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On Campus Housing

The Community Living Handbook outlines everything you need to know about living in your new home, including your rights and responsibilities in the residence community. This is an important document that all current and prospective residents should read to better understand the community you are joining, the rights and expectations we all share, and the potential consequences for inappropriate behaviour.

Students who have been accused of violating the community living standards, may appeal Verbal or Written Warning, On Notice and/or On Probation Sanctions to the Director of Resident Services five (5) University business days from the receipt of follow up letter.

Off Campus Housing

Living off campus can be fun and exciting but it can also come with challenges living with roommates and having to deal with a landlord.  The Tenant Resource and Advisory Centre (TRAC) provides information about residential tenancy law to tenants across British Columbia.  TRAC’s purpose is to promote the legal protection of residential tenants across British Columbia by providing information, education, support and research on residential tenancy matters. Click here to contact TRAC.

Employment Standards

The law in B.C. sets standards for payment, compensation and working conditions in most workplaces. The standards promote open communication, fair treatment and life-work balance for employees concerning wages and statutory entitlements. In most situations, employers have to abide by the BC Employment Standards Act. Please note if you are in a union, a collective agreement may be in place to resolve workplace issues. Click here to review helpful information or you can contact the Employment Standards Branch to speak to someone about your issue.

Discrimination and Harassment

UVic strives to prevent discrimination and harassment from taking place, and to act upon complaints of such behaviour promptly, fairly, judiciously and with due regard to confidentiality for all parties concerned.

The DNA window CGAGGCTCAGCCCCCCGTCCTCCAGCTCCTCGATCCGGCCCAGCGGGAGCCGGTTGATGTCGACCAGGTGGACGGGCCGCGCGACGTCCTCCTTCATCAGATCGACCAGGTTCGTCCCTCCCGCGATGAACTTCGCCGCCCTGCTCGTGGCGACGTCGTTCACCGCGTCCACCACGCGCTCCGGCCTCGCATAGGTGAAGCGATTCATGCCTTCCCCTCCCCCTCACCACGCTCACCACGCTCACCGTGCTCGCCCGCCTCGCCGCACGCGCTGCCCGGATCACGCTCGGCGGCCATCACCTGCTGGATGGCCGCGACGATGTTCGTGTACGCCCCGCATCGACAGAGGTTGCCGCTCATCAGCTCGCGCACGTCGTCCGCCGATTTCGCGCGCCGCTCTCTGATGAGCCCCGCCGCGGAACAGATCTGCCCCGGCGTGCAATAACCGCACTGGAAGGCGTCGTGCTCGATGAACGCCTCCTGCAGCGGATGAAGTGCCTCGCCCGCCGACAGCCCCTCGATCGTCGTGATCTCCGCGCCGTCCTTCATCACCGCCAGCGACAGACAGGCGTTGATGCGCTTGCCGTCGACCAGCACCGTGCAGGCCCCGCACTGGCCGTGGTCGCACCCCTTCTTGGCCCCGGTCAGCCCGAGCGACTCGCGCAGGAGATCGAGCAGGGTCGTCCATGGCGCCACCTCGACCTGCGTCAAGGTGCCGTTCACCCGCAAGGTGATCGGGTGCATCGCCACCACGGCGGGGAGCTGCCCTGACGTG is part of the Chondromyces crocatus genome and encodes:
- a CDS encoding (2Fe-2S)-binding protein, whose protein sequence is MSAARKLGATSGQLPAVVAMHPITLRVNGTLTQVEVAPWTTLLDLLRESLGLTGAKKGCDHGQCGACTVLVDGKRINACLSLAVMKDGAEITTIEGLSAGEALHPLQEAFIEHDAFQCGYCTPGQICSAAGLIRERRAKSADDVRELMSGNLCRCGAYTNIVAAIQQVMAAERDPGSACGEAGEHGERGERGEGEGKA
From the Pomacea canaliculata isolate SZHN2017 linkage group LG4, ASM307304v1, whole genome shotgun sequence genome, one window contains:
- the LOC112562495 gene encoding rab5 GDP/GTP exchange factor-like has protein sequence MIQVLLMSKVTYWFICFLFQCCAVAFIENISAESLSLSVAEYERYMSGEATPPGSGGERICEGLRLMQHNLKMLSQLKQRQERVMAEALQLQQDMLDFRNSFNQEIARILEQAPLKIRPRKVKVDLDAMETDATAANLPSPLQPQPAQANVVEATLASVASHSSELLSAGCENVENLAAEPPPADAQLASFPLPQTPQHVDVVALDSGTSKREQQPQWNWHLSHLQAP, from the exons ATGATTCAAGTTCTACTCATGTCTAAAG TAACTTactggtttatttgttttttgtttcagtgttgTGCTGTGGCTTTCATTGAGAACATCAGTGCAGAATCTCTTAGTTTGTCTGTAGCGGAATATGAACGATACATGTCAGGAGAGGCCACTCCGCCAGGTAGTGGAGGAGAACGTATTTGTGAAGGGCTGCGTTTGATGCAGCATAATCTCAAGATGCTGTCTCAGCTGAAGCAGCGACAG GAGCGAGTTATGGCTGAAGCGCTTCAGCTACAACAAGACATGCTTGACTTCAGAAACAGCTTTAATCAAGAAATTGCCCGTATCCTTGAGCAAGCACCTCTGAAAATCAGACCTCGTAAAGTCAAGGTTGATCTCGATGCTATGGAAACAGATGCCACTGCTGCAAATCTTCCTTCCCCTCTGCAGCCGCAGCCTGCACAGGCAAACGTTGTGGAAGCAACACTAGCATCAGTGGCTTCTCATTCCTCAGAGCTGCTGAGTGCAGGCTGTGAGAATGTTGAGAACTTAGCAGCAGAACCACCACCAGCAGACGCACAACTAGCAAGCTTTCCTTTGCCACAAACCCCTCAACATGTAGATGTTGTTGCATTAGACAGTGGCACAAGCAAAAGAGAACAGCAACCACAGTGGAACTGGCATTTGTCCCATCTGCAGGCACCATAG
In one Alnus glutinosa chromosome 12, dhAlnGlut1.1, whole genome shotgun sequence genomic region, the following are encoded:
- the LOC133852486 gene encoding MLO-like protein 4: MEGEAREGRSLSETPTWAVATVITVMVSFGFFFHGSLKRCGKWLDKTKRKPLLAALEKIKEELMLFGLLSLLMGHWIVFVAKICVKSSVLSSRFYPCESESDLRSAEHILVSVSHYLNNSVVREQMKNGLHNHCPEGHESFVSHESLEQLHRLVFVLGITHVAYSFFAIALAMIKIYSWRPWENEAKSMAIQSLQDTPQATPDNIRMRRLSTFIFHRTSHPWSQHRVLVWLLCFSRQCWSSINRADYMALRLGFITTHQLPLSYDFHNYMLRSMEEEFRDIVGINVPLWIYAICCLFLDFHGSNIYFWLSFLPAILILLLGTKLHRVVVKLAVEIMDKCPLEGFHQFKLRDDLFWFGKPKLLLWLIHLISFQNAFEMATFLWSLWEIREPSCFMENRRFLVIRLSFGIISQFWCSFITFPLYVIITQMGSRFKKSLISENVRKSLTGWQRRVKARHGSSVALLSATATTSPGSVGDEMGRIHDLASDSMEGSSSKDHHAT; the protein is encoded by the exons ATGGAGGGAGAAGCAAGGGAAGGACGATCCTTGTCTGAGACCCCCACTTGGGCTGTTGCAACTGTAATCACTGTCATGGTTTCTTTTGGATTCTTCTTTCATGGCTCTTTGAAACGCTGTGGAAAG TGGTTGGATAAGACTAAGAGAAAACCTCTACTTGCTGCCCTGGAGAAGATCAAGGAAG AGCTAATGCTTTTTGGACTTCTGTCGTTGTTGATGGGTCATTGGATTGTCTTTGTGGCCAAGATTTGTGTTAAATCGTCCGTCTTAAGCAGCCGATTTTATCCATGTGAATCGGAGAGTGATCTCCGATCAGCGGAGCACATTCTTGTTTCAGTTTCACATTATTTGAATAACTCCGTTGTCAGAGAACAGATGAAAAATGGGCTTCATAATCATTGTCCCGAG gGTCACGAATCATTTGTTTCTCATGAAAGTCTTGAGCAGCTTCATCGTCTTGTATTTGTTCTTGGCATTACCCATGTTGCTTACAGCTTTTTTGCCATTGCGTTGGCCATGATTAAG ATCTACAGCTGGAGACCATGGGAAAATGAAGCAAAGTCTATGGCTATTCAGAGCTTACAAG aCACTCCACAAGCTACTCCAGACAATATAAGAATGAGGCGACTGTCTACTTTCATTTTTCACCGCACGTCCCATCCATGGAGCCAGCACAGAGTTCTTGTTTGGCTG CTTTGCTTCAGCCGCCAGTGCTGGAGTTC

Under the discrimination and harassment policy, UVic recognizes that education about human rights and the development of work and learning cultures that value diversity and inclusion and foster respect are key to preventing discrimination and harassment.

The policy addresses several areas of discrimination and harassment:

  • Prohibited grounds of discrimination set out in the British Columbia Human Rights Code
  • Sexual harassment
  • Personal harassment
  • Workplace bullying and harassment for employees

See resources on and off campus if you are affected by discrimination, harassment or bullying or contact us to discuss your situation.

Sexualized Violence

Sexualized violence is unacceptable. Everyone at UVic has the right to live, learn, work and play in an environment free from sexualized violence. This means ensuring that respect and consent inform all our relationships on campus, including with friends, peers, colleagues, team members, and service providers.

If you need emergency help please call 9-1-1 or view these support options.

If you have questions or need advice in relation to the sexualized violence prevention and response policy (GV0245) or if you wish to make a disclosure and/or report, please call the sexualized violence resource office: 250-721-8021 or email Leah Shumka at svpcoordinator@uvic.ca.

Student Conduct:

The Office of Student Life works directly with the university community to help resolve non-academic student conduct concerns. The office administers the university’s Resolution of Non-Academic Misconduct Allegations policy and serves as a supportive resource to the university community.

Office of Student Life helps to resolve non-academic misconduct issues by:

  • helping to support the informal resolution of conduct matters (e.g. direct, respectful communication between parties where possible and appropriate)
  • receiving and reviewing formal allegations of non-academic student misconduct
  • conducting reviews of formal misconduct allegations
  • determining if an investigation is required
  • investigating formal misconduct allegations
  • determining or recommending a reasonable course of action after investigation

Examples of non-academic misconduct include:

  • Highly disruptive behaviour
  • Theft or vandalism
  • Health and safety risks
  • Verbal or written threats
  • High-risk drug or alcohol use
  • Physical violence

If you are unclear whether the incident is able to be resolved informally or requires a formal investigation, you can contact the Office of Student Life.

Contact the Ombudsperson if you have problems and unsure where to get the help you need or need a confidential consultation.